Council CGS funding: The Society has secured further Council CGS finding for the repair and enhancement of the historic posts and chains, the replacement of the flagpole in the St Peter’s War Memorial on Lordship Lane, the provision of information signage next to the stretcher railings in East Dulwich, and additional street trees.

New Local Ward Boundaries: The revised ward boundaries have now been agreed and will come in after the May local elections. The Dulwich area will be divided into four wards, Dulwich Hill, Dulwich Wood, East Dulwich and Village. Only East Dulwich will retain three councillors, the other three will now have two.

Local Neighbourhood Police changes: After being rumoured for some time it has now been confirmed that local policing will be changing. 12 Basic Command Units (BCUs) will replace the Met's current 32 borough model. The aim will be to share people, buildings and resources across borough boundaries - in our case, with effect from September, police in Southwark and Lambeth will work as one BCU, led by a chief superintendent who will be the BCU Commander. The plan is to retain 2 dedicated Ward Officers and one PCSO in each Ward, even after the new Ward boundaries come into effect after the local elections on May 3rd.
Crime: There are now over 100 reported thefts of credit/bank/store cards in the Dulwich area and Local MP, Helen Hayes, has taken the matter up with Royal Mail. Burglary remains the major crime in all three wards - jewellery and money appeared to be the prime targets. The police are doing their best with the resources they have.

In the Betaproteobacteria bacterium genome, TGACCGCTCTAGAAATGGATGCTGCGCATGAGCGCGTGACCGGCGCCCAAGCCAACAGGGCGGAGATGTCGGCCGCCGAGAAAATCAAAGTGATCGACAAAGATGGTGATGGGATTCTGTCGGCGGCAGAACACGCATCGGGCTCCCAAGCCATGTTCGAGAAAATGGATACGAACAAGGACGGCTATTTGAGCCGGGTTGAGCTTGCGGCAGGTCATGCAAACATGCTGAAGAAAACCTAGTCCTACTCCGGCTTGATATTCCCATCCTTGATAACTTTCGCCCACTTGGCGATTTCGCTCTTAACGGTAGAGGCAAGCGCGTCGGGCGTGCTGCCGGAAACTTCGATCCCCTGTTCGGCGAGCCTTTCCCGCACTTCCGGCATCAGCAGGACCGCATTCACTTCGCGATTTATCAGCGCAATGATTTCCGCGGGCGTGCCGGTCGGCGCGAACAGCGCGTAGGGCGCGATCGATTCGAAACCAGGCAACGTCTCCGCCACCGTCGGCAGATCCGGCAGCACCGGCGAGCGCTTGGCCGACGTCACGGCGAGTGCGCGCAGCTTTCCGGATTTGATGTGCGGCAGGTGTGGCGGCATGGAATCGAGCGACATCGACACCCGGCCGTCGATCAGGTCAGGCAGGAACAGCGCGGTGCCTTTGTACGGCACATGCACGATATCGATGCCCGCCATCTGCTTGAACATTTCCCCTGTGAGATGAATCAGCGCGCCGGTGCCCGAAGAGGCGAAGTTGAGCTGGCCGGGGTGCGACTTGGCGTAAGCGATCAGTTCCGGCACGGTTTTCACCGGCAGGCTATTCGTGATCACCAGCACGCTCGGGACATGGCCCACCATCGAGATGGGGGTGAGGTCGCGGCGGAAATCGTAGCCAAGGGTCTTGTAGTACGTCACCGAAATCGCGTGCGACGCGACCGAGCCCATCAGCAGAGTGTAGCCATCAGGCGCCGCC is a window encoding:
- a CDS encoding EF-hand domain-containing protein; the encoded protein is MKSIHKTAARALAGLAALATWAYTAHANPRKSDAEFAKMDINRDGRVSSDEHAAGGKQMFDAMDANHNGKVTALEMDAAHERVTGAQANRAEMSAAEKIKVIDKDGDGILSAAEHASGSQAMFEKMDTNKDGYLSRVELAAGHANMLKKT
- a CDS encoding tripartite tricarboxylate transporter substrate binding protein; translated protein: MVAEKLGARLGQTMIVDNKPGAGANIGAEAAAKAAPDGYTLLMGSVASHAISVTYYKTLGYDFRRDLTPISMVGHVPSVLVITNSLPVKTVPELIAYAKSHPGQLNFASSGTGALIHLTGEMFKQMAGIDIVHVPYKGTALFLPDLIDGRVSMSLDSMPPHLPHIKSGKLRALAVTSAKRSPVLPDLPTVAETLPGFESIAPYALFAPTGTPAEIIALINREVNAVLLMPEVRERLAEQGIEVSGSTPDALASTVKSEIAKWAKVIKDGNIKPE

Ian McInnes, Chairman



Rosebery Lodge: Rosebery Lodge in Dulwich Park leased by the Dulwich Society (until 2019) continues to be well utilised as a meeting place for at least ten Dulwich University of the Third Age (U3A) groups, the Dulwich Vegetable Garden and for Society archive storage and exhibition space. This past year have seen a new set of users, the local police, move in to Rosebery and Village Ward contact sessions with the public are hosted there on a regular basis (details are published in our e-newsletter and Twitter feed).

Communication with members: Circulating information to members, stakeholders and the wider community is vital, and we have five main channels of communication. Apart from the popular monthly e-newsletter and quarterly Journal, the Society publishes news and updates on the Society web site www.dulwichsociety.com. Our Twitter feed @dulwichsociety has over 900 followers. We also distribute email notices of key events or consultations to Dulwich residents’ associations so if your RA is not on our list, please contact the Chairman This email address is being protected from spambots. You need JavaScript enabled to view it.. Sadly, we lost our Society noticeboard in the autumn but discussions are in progress to find a new location in the Village.

Society Records: A key activity for the Society is to digitise and catalogue as many of its records and other local materials as possible so the material can be searched and reach a wider audience. Not only does this make answering heritage and family history questions easier but it also offers valuable resources for research and school projects and helps the local history libraries. The answers to many Dulwich questions can be found by searching the Society web site www.dulwichsociety.com

Requests for Information: There is a steady flow of family history and heritage enquiries to the Society as well as requests from people wanting to track down old school and family friends. The WWII bomb plaques continue to generate interest. Historic England has sought advice from the Society on listing local war memorials, and three have been listed.

Public engagement and consultations: The Society has continued to be very active in the promotion of public engagement and 2017 was a busy year for consultations including the New Southwark Plan, the Dulwich Traffic Management Study, the plans for the school coach re-routing, and Quietways (in both Southwark and Lambeth) as well planning applications such as new housing developments and sports club developments. Latterly members have been concerned about local authority proposals to mount large commercial events in public parks, and this is already occupying our wildlife, trees and licensing teams in early 2018.